Dive Rite kit originates with cave-diver Lamar Hires in Florida. The Transpac wing system is quite well established, with its harness and various different buoyancy cells. The harness is called the Transplate, because it is used in conjunction with a metal backplate.
It has a full complement of D-rings, and I tried it with the 360 Travel Wing, but without the optional single-tank-adaptor. I felt I could do without the extra grief at the airport check-in.
The harness employs two cambands with big stainless-steel cam-buckles. This adds up to a lot of metal, but it still weighed only 3.6kg, so it was no problem to take it to Sharm for a trip.

Contrary to popular belief, I don't get to keep the kit I try. This meant that I was unable to cut the webbing harness to suit my physique, and had to contend with enough surplus webbing to accommodate a diver that comes from a country that serves 3kg steaks, even though it had been supplied in a slim size L.
The anodised aluminium backplate I used is curved enough to stop the wing-nuts protruding uncomfortably.
However, with no integrated weights, a lightweight backplate and a buoyant 7mm semi-dry suitable for use in the northern Red Sea in January, I ended up with a lot of weight as ballast. Thankfully, I was able to use a Bowstone weight harness to avoid it all being loaded onto my hips.

I may have won credibility aboard mv Typhoon because I looked like a serious diver, but I care little for credibility, and a lot for efficacy.
This Dive Rite wing-style BC has a simple doughnut-style wing buoyancy cell, and at first glance it seems DIR-compliant, but it isnt, because the harness is not a continuous unbroken length of webbing.
As with any BC, during horizontal swimming the air for buoyancy control is positioned high up at the back of the shoulders. If this sounds eminently comfortable, it wasnt.
Many divers who buy this wing will use it with a drysuit, and therefore not as a main buoyancy-control source but as redundant kit. They will never discover that the wing tends to ride up and pull away from the divers back, making the direct-feed hose and its control disappear over the left shoulder and the regulator, unless on a long hose, pull away from the divers mouth.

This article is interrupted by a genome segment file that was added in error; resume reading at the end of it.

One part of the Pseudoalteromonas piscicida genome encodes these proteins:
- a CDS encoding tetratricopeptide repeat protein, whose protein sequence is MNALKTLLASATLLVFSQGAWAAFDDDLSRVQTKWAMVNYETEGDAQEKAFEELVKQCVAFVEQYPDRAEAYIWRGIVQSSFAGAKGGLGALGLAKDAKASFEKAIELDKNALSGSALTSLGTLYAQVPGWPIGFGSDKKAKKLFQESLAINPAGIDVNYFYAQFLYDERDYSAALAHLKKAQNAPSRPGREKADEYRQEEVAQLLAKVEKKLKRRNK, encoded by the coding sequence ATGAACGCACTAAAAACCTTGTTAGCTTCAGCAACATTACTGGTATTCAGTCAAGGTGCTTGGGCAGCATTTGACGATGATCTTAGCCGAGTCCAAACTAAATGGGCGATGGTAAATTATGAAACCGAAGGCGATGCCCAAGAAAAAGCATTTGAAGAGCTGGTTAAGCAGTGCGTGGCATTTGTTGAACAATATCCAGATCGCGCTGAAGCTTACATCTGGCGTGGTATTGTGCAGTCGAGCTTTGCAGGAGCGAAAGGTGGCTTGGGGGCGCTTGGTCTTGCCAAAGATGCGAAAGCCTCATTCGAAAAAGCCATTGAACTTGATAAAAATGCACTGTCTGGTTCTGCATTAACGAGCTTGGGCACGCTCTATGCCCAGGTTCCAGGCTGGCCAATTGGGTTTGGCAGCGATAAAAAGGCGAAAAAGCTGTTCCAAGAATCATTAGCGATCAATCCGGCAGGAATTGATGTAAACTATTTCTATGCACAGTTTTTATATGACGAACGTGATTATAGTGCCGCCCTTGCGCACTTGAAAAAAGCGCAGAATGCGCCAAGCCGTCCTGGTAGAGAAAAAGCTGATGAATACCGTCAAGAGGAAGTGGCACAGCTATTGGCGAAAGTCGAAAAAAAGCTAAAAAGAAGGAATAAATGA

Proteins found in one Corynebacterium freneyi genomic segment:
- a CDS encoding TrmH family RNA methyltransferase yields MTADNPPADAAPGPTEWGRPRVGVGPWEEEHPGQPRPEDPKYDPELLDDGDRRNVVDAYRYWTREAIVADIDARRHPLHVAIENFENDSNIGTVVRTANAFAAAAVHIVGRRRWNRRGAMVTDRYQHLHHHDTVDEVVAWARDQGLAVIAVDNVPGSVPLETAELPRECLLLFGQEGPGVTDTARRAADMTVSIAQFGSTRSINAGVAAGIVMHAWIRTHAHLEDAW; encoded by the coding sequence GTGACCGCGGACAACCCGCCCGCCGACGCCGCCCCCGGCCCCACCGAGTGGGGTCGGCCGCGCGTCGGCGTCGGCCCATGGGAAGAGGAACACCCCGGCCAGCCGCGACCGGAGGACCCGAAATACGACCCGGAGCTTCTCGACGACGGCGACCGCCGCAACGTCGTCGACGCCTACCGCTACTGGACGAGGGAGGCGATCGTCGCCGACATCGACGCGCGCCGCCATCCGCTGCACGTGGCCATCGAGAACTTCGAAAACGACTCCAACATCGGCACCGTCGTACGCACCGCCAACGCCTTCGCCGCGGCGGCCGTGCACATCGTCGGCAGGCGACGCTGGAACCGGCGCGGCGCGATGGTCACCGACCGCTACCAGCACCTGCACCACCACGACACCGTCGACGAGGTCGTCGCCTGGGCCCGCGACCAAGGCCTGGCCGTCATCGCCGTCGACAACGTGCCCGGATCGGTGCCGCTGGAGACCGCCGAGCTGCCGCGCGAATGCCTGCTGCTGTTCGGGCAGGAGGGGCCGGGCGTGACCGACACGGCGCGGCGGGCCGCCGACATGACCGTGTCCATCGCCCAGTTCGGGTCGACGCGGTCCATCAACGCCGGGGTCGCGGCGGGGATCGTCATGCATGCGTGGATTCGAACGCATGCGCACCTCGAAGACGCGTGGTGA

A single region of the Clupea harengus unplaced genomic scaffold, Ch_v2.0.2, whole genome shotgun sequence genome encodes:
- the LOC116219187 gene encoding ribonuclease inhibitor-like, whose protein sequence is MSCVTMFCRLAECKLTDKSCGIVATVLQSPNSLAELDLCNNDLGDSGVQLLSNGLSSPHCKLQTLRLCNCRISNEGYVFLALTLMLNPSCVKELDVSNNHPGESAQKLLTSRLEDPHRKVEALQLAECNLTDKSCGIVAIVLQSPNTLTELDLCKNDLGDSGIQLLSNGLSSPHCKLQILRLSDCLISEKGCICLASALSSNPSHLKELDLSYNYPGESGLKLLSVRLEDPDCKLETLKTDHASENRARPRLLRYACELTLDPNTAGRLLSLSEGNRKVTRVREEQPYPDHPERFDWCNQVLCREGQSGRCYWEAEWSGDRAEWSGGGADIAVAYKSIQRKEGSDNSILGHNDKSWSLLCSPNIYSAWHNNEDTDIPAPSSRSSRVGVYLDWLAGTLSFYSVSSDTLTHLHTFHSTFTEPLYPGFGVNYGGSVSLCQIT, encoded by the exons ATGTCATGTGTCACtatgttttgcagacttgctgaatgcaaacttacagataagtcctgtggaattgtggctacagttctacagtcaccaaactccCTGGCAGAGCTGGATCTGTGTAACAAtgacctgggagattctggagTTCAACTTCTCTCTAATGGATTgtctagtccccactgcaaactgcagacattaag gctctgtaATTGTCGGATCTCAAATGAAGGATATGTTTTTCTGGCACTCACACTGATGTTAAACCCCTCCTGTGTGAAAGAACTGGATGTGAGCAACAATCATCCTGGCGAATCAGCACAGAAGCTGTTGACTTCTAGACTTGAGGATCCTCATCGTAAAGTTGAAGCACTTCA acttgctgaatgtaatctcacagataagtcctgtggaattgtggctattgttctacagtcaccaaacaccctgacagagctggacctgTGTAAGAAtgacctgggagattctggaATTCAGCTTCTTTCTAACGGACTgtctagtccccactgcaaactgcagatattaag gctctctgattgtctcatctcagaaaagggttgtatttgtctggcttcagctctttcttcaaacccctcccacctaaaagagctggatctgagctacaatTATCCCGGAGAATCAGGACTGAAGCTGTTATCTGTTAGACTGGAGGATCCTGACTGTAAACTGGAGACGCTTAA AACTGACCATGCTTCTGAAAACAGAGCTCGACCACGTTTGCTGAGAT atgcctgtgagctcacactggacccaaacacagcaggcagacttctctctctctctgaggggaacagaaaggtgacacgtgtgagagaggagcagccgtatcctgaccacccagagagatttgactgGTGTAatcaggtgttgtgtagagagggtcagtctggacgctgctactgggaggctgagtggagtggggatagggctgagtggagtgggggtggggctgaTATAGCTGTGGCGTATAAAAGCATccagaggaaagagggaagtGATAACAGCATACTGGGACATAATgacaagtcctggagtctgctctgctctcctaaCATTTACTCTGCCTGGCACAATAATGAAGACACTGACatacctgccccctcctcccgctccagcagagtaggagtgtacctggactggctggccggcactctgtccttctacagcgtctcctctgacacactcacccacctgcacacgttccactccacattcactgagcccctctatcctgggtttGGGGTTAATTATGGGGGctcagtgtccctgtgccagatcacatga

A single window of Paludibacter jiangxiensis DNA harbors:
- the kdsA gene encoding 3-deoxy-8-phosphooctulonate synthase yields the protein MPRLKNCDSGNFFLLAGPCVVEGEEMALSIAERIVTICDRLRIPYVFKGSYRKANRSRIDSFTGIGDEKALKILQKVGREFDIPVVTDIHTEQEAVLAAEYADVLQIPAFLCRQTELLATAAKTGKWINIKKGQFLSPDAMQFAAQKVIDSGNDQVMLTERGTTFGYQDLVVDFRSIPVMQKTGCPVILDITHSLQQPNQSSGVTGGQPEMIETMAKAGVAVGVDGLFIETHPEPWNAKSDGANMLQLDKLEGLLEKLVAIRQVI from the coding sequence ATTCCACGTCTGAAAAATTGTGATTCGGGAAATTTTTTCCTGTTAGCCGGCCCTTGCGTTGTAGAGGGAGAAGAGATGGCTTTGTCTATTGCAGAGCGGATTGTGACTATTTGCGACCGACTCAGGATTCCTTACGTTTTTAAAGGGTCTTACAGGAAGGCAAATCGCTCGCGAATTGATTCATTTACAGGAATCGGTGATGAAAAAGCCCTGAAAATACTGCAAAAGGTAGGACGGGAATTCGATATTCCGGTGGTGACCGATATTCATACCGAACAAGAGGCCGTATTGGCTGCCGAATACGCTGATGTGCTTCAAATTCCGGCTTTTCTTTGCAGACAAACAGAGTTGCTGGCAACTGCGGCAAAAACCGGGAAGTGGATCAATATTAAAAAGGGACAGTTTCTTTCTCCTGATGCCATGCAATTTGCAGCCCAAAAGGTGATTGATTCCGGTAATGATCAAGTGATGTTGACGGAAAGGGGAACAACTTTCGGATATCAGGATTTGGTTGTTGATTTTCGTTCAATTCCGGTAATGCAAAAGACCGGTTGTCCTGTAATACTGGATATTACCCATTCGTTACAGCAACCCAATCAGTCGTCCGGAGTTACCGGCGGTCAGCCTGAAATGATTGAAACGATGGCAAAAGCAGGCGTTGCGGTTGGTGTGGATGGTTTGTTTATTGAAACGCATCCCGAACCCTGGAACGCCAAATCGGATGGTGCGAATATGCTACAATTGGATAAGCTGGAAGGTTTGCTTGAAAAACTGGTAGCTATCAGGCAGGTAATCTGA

Other divers said I looked as if I was hang-gliding under water during my first dives with it.
I made all sorts of adjustments to the harness during the first part of my weeks diving, but to no avail. Even experienced technical diving instructor Gary Fox was unable to come up with a solution.
He made a valiant effort to sort it out during a dive. Well, at least that was what he said he was doing, although I did start to squeal like a pig!
It was not until I contrived a borrowed weightbelt strap as an improvised central jockstrap that I cured the problem. Even so, it became more than a simple jockstrap. I found that I needed to run it from a slot in the backplate up and under the waist-strap, and attach it to the sternum strap at the front. Only in this way did I manage to make the Transplate harness and Travel Wing 360 become part of me, and keep the wing with 15-litre steel tank attached from flying above me while under water.

Control of Ascent
You can opt for a simple corrugated hose, but I prefer the version with the remotely operated exhaust valve at the top, operated by a wire inside it. You just pull to dump. If you ascend horizontally there is a lower dump with a long cord attached, but I often had difficulty locating it.
With this doughnut-shaped wing, it was necessary to get the last bit of the air I needed to dump over to the side with the dump valve, which took a bit of rotation in the water. The rig has evolved for use with twin cylinders and, with a single cylinder, its something of a pigs ear, but without the crackling. The absence of the single-tank-adaptor made no difference.

Surface Support
Maximum lift of 14kg is not a lot when part of the buoyancy cell is clear of the surface and so not helping with flotation, so I usually found myself fairly low in the water at the surface, even with the Travel Wing 360 fully inflated.

Ease of Removal
The breaks in the harness with pinch-clips made it easy for me to unclip and extract myself from the wing while in the water, despite having to remember to undo my improvised jockstrap.
There was a bit of confusion between the waist-strap buckle and the identical buckle of my Bowstone weight harness but, because it was not a simple weightbelt, I avoided the embarrassment and expense of dropping my weights by mistake.

Halcyon Eclipse, £535
Seac Sub Icaro, £385

PRICE (Available in component form) complete as tested, £400
D-RINGS 6 stainless-steel
CONTACT www.sea-sea.com
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